Advent Poem: The Season of Reunion

To a meeting long destined,
long remembered and yet
ironically never lived…

well, that is not quite true,
my Heart, T’was lived
repeatedly apart…
you in your chamber,
in the air…and me?
Marooned and shipwrecked

Nothing to give except this scrap
of paper brittle…it’s a map
to an island lost at sea
X marks the spot to look
for me!

Yes?  You know where to dig, right?

in the hubbub, hullabaloo,
Reunion waits for me and you…
That towering act of redemption
Resounds throughout all of creation.

so with that in mind…

a perfect advent season
would involve this place
that has this room,
and other corners
full of cushions
and spice piney boughs
(and incense heart bows),
and it would be

a small place so large

where we
would sit,
and sip

(coffee, tea,
you and me, and

of what could be,
should be
will be

and writing…),

silence would be
such sweet symphony
as voices ancestral
and ancient and future
speak in silken tones sonorous
and thunderous tenors trumpeting,
the old grandmother clock
slowly keeping time

(I am so grateful
for grandmother
who keeps time,
she saves it up

for us, dear)…

and then this room unfolds in space
to wonders in this magic place
of fireplaces stoked with wood
and laughter warm and food so good
and families mingled full and wild
and always watching is the Child
who designated you and me
and whom we love, and that big tree
there, frosted perfect with excess
surrounded with the gifts to bless
each other and to bless Them too

Reunion there…of me and you.

This is my heart’s Christmas wish
Reunion is it’s serving dish.

Love you…me


Conversation, Dialogue, and Speech

Constance…I think this is soo salient and has huge implications.  I want to encourage you to read this and consider it carefully, especially if you blog.

I would add this question:  What is conversation?  How does it relate to the quote below?  What is dialogue?  Are conversation and dialogue the same thing?

Where does correspondence fit into all this?

I have some thoughts about dialogue and especially correspondence.  I am old enough to have had pen-pals when I was a child and even all the way up through adulthood (when it became correspondence).  I think that dialogue is a sustained conversation that occurs over time, and that the key to fruitful dialogue leading to growing and thriving relationship is EFFORT.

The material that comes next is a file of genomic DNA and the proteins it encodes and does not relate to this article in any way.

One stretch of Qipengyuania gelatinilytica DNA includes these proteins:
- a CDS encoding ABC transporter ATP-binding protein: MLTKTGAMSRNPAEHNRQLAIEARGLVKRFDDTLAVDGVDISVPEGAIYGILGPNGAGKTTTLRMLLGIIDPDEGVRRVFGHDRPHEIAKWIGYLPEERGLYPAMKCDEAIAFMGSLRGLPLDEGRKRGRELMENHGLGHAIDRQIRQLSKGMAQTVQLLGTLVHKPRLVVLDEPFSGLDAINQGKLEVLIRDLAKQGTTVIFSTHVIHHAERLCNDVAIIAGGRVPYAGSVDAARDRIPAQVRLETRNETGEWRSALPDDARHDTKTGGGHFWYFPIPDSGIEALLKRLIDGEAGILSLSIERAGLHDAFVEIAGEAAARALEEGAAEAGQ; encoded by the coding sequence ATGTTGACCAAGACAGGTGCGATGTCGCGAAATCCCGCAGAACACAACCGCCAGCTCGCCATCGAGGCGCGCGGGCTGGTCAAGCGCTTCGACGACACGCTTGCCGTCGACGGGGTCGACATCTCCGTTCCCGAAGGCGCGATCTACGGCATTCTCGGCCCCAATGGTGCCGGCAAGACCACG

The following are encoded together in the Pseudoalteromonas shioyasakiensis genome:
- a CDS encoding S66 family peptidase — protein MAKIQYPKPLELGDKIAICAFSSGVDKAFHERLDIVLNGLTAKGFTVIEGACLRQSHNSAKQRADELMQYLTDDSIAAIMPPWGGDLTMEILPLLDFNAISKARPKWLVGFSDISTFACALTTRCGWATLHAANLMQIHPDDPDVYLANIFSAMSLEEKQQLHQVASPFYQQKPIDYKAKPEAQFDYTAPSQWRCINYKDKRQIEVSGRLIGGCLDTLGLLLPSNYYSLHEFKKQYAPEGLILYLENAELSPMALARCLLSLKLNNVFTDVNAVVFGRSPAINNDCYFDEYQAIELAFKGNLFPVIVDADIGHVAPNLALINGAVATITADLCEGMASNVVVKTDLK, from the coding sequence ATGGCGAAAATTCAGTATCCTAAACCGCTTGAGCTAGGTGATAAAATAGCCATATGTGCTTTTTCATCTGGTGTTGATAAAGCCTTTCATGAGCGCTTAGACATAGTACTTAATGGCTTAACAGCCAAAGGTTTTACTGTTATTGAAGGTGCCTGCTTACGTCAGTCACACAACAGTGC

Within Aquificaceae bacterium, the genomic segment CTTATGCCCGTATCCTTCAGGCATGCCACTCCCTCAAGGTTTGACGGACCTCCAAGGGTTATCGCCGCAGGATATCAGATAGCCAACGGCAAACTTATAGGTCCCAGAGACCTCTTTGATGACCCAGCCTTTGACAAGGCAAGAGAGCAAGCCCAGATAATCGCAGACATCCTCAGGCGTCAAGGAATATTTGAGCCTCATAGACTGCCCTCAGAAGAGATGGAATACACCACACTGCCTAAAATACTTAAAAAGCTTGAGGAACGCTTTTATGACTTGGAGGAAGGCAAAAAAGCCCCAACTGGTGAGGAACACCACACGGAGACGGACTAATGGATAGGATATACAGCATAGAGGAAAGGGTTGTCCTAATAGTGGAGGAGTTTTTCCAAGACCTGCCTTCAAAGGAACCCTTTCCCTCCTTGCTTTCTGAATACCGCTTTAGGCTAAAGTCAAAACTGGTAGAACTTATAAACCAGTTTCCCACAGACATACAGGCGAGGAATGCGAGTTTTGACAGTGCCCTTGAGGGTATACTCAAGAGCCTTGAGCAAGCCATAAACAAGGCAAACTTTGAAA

Having a relationship of any kind that is meaningful and more than just a surface association takes time.

It takes investment!  Investment of self…investment of energy…investment of time.  Time is really all we have, no?  Thus, the spending of time on someone is in some measure the true indicator of our heart.  Of course, this is given the context the relationship occurs in…obvi relationships that include distance or some form of separation as a component have to take those factors into consideration.

But once they are accounted for:  distance, daily routine and commitments that are not possible to alter, etc. well, then it comes down to investing one’s self or not, and that is what takes a conversation into a dialogue and a dialogue into a relationship and a relationship into a friendship and a friendship into love…agape love, romantic love, platonic love, brotherly love, whatever…love.  Where the other person matters to you more than you matter to yourself.

Anyway, please read the quote below and perhaps begin to actively position your online presence in such a way as to be strengthening things that remain instead of pass away faster than a deleted email.

And to those of you that I correspond, I am deeply thankful and grateful for you all!  🙂

“The great benefit of speech has been that it’s contextual.

It’s spoken to a particular person in a particular place at a particular time.

The great danger of writing is that it deprives speech of context.

It allows the illusion that something true in the particular can be universal. Literature and philosophy have been struggling with this tension of writing since its dawn, but its benefits and power are too great to ignore and writing has developed into a unique skill, generating great art and social movements based in finding the universal in the particular.

The problem of social media today is that it can’t sustain the inevitable issues caused when speech is treated as writing.

Social media masquerades as speech, invites the sharing of the particular, but is treated as writing. It is deprived of context, the speaker and listener removed from all that would make the act meaningful in the particular and left unable to bear the weight of the universal.”